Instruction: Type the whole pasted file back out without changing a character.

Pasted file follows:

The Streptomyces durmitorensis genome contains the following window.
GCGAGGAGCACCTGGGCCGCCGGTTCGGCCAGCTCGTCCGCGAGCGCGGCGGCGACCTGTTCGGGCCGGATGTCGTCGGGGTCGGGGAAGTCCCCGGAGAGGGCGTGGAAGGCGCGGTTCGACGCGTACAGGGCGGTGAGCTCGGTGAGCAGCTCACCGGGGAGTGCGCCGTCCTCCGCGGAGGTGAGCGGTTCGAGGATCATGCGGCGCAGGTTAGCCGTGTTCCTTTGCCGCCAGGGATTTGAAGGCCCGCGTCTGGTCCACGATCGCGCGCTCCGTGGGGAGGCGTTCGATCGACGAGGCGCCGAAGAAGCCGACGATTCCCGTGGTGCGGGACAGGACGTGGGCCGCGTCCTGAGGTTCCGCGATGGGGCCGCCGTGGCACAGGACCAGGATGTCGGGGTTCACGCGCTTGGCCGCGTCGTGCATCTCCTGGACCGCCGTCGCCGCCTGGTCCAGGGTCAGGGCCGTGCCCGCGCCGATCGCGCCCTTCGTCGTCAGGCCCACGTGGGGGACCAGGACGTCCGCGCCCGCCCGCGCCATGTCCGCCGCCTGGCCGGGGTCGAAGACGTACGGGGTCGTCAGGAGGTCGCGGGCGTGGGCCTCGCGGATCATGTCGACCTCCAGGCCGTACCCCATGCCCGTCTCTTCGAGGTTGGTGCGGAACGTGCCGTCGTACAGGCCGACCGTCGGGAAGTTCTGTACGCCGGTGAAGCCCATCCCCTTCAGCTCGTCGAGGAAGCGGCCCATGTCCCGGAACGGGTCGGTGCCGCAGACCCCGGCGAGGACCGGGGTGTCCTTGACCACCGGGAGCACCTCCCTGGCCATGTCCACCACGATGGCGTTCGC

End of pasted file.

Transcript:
The Streptomyces durmitorensis genome contains the following window.
GCGAGGAGCACCTGGGCCGCCGGTTCGGCCAGCTCGTCCGCGAGCGCGGCGGCGACCTGTTCGGGCCGGATGTCGTCGGGGTCGGGGAAGTCCCCGGAGAGGGCGTGGAAGGCGCGGTTCGACGCGTACAGGGCGGTGAGCTCGGTGAGCAGCTCACCGGGGAGTGCGCCGTCCTCCGCGGAGGTGAGCGGTTCGAGGATCATGCGGCGCAGGTTAGCCGTGTTCCTTTGCCGCCAGGGATTTGAAGGCCCGCGTCTGGTCCACGATCGCGCGCTCCGTGGGGAGGCGTTCGATCGACGAGGCGCCGAAGAAGCCGACGATTCCCGTGGTGCGGGACAGGACGTGGGCCGCGTCCTGAGGTTCCGCGATGGGGCCGCCGTGGCACAGGACCAGGATGTCGGGGTTCACGCGCTTGGCCGCGTCGTGCATCTCCTGGACCGCCGTCGCCGCCTGGTCCAGGGTCAGGGCCGTGCCCGCGCCGATCGCGCCCTTCGTCGTCAGGCCCACGTGGGGGACCAGGACGTCCGCGCCCGCCCGCGCCATGTCCGCCGCCTGGCCGGGGTCGAAGACGTACGGGGTCGTCAGGAGGTCGCGGGCGTGGGCCTCGCGGATCATGTCGACCTCCAGGCCGTACCCCATGCCCGTCTCTTCGAGGTTGGTGCGGAACGTGCCGTCGTACAGGCCGACCGTCGGGAAGTTCTGTACGCCGGTGAAGCCCATCCCCTTCAGCTCGTCGAGGAAGCGGCCCATGTCCCGGAACGGGTCGGTGCCGCAGACCCCGGCGAGGACCGGGGTGTCCTTGACCACCGGGAGCACCTCCCTGGCCATGTCCACCACGATGGCGTTCGC